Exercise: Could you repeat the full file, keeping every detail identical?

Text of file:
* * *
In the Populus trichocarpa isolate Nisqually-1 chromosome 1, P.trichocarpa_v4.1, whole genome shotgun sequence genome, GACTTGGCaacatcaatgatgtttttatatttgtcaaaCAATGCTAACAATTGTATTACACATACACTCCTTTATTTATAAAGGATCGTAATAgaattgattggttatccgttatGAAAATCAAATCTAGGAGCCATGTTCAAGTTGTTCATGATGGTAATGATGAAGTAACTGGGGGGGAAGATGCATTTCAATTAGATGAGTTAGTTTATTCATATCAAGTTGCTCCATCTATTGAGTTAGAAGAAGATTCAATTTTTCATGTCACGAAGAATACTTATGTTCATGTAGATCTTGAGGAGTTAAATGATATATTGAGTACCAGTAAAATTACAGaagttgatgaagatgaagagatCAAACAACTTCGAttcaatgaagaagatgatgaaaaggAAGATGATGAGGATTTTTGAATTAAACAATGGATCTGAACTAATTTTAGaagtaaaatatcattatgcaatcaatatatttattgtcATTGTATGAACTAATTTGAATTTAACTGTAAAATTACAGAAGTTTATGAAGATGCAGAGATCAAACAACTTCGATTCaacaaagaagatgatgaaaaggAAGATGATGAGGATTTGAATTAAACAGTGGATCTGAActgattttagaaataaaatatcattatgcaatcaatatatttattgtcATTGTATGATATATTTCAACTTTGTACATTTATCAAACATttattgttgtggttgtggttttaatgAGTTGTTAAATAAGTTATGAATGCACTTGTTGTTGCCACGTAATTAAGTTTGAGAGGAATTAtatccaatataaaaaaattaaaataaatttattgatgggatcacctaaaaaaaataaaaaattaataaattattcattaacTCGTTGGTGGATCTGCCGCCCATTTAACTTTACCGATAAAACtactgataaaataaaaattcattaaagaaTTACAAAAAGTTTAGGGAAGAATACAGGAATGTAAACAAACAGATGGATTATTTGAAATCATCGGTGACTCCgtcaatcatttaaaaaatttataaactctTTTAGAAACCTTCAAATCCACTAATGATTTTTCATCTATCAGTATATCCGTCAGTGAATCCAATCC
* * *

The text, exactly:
In the Populus trichocarpa isolate Nisqually-1 chromosome 1, P.trichocarpa_v4.1, whole genome shotgun sequence genome, GACTTGGCaacatcaatgatgtttttatatttgtcaaaCAATGCTAACAATTGTATTACACATACACTCCTTTATTTATAAAGGATCGTAATAgaattgattggttatccgttatGAAAATCAAATCTAGGAGCCATGTTCAAGTTGTTCATGATGGTAATGATGAAGTAACTGGGGGGGAAGATGCATTTCAATTAGATGAGTTAGTTTATTCATATCAAGTTGCTCCATCTATTGAGTTAGAAGAAGATTCAATTTTTCATGTCACGAAGAATACTTATGTTCATGTAGATCTTGAGGAGTTAAATGATATATTGAGTACCAGTAAAATTACAGaagttgatgaagatgaagagatCAAACAACTTCGAttcaatgaagaagatgatgaaaaggAAGATGATGAGGATTTTTGAATTAAACAATGGATCTGAACTAATTTTAGaagtaaaatatcattatgcaatcaatatatttattgtcATTGTATGAACTAATTTGAATTTAACTGTAAAATTACAGAAGTTTATGAAGATGCAGAGATCAAACAACTTCGATTCaacaaagaagatgatgaaaaggAAGATGATGAGGATTTGAATTAAACAGTGGATCTGAActgattttagaaataaaatatcattatgcaatcaatatatttattgtcATTGTATGATATATTTCAACTTTGTACATTTATCAAACATttattgttgtggttgtggttttaatgAGTTGTTAAATAAGTTATGAATGCACTTGTTGTTGCCACGTAATTAAGTTTGAGAGGAATTAtatccaatataaaaaaattaaaataaatttattgatgggatcacctaaaaaaaataaaaaattaataaattattcattaacTCGTTGGTGGATCTGCCGCCCATTTAACTTTACCGATAAAACtactgataaaataaaaattcattaaagaaTTACAAAAAGTTTAGGGAAGAATACAGGAATGTAAACAAACAGATGGATTATTTGAAATCATCGGTGACTCCgtcaatcatttaaaaaatttataaactctTTTAGAAACCTTCAAATCCACTAATGATTTTTCATCTATCAGTATATCCGTCAGTGAATCCAATCC